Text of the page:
In Berlin, an investigative committee is to clarify the background to the burst car toll. Transport Minister Andreas Scheuer denies the central allegations. But the companies involved disagree.
VMinister of Transport Andreas Scheuer (CSU) has rejected central allegations in the clarification of the burst car toll, but the opposition considers his statements to be implausible. Scheuer said on Thursday evening as a witness in the investigative committee that at a meeting in November 2018 with managers of the later planned operating companies, he recalled that there was no offer to postpone the signing of the contract until the ECJ ruling. There was no reason to talk about postponing a signing date when it was not even foreseeable whether an agreement could be reached at all.
The opposition accuses Scheuer of lying in the Bundestag in September 2019. However, Scheuer confirmed the statement he made at the time that postponing the signing of the contract was not an issue at the meeting in November 2018.
“Memory gaps are no relief”
After Scheuer’s interrogation, however, the opposition sees many unanswered questions. The Greens chairman Stephan Kühn said early Friday morning in Berlin that Scheuer had “got into difficult waters” and that witnesses had incriminated him heavily. “He was unable to defend himself because he has memory and knowledge gaps at the crucial points.”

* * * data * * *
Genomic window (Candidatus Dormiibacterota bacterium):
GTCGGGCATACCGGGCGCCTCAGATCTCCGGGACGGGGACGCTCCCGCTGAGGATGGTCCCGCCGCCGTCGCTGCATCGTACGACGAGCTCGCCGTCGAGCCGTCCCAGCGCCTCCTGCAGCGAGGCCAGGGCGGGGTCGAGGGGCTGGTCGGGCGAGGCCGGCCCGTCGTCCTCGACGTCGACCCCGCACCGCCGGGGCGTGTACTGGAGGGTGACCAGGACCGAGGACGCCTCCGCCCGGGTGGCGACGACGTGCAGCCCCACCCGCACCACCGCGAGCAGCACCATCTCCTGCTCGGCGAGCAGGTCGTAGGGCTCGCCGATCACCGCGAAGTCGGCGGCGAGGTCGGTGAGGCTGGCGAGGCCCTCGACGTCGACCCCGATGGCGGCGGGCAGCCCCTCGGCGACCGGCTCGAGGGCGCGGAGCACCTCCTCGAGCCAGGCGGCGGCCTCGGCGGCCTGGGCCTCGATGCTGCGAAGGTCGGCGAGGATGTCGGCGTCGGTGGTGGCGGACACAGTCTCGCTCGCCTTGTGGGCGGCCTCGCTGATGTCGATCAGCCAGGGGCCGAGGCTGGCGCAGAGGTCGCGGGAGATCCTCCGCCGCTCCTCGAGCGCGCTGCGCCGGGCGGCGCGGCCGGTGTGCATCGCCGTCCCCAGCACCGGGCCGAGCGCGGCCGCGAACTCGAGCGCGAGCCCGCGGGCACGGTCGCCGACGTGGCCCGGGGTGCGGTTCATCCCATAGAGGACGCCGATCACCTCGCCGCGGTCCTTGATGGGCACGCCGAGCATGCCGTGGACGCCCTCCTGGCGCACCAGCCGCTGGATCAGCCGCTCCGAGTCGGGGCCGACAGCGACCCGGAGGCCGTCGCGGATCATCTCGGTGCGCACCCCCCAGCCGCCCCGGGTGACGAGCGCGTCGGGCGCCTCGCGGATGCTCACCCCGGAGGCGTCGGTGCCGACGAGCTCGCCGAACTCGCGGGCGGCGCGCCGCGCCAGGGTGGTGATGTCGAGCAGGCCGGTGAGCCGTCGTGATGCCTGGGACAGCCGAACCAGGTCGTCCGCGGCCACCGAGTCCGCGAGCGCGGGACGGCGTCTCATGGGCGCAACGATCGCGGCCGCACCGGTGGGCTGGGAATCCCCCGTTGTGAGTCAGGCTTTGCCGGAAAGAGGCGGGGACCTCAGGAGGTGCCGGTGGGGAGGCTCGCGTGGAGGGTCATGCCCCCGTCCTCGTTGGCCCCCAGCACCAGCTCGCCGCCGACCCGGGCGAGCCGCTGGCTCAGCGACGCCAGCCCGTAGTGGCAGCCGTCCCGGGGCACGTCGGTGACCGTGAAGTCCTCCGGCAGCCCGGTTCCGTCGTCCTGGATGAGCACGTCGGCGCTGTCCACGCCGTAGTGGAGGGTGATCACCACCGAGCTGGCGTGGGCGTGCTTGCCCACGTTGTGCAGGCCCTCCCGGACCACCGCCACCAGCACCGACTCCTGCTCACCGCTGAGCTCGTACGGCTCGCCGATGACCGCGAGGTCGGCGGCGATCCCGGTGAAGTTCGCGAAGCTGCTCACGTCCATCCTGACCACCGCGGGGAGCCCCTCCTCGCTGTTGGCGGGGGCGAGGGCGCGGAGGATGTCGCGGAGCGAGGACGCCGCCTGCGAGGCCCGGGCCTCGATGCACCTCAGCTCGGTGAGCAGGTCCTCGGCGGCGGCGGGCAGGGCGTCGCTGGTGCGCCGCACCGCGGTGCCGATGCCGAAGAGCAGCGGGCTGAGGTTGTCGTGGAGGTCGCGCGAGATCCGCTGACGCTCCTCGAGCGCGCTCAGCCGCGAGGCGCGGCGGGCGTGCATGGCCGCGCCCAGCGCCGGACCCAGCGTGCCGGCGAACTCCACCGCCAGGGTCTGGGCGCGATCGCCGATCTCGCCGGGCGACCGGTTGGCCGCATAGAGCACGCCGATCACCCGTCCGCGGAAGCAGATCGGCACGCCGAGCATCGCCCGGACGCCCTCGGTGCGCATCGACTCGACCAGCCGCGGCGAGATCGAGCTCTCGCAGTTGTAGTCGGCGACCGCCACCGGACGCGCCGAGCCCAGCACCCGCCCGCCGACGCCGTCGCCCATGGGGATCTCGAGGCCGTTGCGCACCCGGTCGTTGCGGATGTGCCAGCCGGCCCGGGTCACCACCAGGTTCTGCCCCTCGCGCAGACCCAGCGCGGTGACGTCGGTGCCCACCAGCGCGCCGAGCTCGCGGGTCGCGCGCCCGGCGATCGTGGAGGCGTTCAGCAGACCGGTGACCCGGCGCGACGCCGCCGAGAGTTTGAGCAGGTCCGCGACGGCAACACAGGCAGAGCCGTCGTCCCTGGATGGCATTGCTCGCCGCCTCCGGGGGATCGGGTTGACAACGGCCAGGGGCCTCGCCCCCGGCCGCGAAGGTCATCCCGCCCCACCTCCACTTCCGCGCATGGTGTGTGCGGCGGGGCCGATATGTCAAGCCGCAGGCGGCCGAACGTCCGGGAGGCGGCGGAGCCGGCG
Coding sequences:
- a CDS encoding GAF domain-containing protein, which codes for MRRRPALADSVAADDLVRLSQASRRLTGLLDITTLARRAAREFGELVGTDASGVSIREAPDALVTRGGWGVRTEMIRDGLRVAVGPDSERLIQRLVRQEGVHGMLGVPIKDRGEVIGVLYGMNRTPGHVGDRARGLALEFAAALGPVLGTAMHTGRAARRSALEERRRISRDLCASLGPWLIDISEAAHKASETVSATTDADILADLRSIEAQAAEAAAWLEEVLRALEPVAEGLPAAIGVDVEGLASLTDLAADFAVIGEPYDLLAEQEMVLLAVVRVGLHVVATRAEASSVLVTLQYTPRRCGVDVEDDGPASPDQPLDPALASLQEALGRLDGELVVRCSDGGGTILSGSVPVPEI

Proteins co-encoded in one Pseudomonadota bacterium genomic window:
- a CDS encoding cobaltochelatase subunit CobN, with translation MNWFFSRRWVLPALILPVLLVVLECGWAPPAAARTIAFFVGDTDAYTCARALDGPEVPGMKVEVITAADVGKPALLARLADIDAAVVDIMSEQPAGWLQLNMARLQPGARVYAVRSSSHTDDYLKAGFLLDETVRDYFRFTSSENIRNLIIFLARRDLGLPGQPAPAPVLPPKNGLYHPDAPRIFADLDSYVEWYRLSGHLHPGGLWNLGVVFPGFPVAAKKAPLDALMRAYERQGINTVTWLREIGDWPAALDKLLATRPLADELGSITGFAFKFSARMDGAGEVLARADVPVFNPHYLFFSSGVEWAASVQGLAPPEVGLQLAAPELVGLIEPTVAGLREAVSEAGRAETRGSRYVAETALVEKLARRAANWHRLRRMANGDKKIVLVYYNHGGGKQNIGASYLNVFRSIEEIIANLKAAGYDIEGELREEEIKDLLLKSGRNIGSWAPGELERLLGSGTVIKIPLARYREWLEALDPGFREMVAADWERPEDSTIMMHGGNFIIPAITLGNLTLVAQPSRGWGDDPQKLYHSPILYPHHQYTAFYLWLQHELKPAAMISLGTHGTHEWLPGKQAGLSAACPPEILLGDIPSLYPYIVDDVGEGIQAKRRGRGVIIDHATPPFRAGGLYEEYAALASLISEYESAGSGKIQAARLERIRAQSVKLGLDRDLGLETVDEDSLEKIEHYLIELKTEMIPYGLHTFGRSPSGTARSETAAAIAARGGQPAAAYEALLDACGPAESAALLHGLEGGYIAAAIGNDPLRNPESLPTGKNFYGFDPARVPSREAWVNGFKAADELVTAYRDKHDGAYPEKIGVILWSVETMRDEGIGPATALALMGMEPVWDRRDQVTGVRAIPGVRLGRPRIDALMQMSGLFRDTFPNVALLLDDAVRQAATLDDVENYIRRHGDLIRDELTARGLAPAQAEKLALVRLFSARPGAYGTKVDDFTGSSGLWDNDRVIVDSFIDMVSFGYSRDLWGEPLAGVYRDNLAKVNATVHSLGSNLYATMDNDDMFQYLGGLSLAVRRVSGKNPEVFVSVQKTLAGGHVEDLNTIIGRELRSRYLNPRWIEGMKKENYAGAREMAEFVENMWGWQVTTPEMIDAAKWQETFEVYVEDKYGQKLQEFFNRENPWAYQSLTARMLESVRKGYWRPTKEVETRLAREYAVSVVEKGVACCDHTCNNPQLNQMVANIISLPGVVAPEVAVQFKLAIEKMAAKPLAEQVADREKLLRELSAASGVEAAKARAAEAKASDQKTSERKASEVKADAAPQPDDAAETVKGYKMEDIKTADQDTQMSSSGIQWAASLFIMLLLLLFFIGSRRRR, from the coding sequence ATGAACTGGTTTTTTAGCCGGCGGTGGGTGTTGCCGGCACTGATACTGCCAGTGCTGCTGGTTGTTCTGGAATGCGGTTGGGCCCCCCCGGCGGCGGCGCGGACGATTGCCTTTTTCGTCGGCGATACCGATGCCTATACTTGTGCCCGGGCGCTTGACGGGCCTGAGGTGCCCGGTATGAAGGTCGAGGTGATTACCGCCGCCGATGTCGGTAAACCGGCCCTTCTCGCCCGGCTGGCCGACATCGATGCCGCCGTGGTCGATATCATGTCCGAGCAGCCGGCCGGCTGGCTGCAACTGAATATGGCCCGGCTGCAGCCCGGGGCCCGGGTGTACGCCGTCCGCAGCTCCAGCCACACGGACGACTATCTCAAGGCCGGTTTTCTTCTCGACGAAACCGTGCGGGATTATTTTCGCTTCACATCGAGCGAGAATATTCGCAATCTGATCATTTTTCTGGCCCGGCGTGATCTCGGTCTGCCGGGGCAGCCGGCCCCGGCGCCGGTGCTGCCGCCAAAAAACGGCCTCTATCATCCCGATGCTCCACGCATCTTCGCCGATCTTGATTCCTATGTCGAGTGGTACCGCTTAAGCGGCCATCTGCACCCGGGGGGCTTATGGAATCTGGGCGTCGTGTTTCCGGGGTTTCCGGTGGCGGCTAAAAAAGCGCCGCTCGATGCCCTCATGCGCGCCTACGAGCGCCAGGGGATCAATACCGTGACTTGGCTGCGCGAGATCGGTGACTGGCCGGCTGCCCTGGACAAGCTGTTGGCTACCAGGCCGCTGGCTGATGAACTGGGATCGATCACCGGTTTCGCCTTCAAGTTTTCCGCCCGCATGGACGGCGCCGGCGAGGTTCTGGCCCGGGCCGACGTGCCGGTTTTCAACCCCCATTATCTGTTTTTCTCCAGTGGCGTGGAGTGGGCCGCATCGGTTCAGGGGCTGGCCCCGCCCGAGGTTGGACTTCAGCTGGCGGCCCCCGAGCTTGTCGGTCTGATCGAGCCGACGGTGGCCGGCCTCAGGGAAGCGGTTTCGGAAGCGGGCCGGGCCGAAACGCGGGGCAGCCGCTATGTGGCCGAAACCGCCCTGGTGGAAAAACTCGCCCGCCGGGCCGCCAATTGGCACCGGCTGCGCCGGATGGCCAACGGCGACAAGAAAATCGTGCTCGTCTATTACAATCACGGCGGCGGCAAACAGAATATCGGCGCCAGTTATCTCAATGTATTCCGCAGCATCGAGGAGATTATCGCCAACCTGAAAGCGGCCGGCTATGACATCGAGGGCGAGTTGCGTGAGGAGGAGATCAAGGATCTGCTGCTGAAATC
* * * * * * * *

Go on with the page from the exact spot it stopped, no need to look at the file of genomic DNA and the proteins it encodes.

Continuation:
The FDP transport politician Oliver Luksic said that Scheuer’s statements were unbelievable. “Gaps in memory are no relief for the minister, the well-founded accusation of lying to parliament and the public still remains.”
The Union, on the other hand, was satisfied. Union chairman Ulrich Lange (CSU) said with a view to Scheuer: “He is a minister and he remains a minister.” SPD chairwoman Kirsten Lühmann said the survey did not provide the clarity that one had hoped for.
In November 2018, Scheuer spoke to managers of the companies who were awarded the contract to collect the car toll at the end of 2018. The European Court of Justice (ECJ) overturned the car toll in June 2019 because it disadvantaged drivers from abroad.
Scheuer’s statements contradict those of representatives of the companies involved. The head of the consortium partner CTS Eventim, Klaus-Peter Schulenberg, had previously said in the committee that in the conversation in November 2018, also in view of open financing issues, he had offered to wait until the ECJ ruling before signing the contract. Scheuer decidedly rejected the offer. The head of the second consortium partner Kapsch, Georg Kapsch, confirmed this representation in the committee. Scheuer is accused of having concluded the contracts at the end of 2018 before there was legal certainty.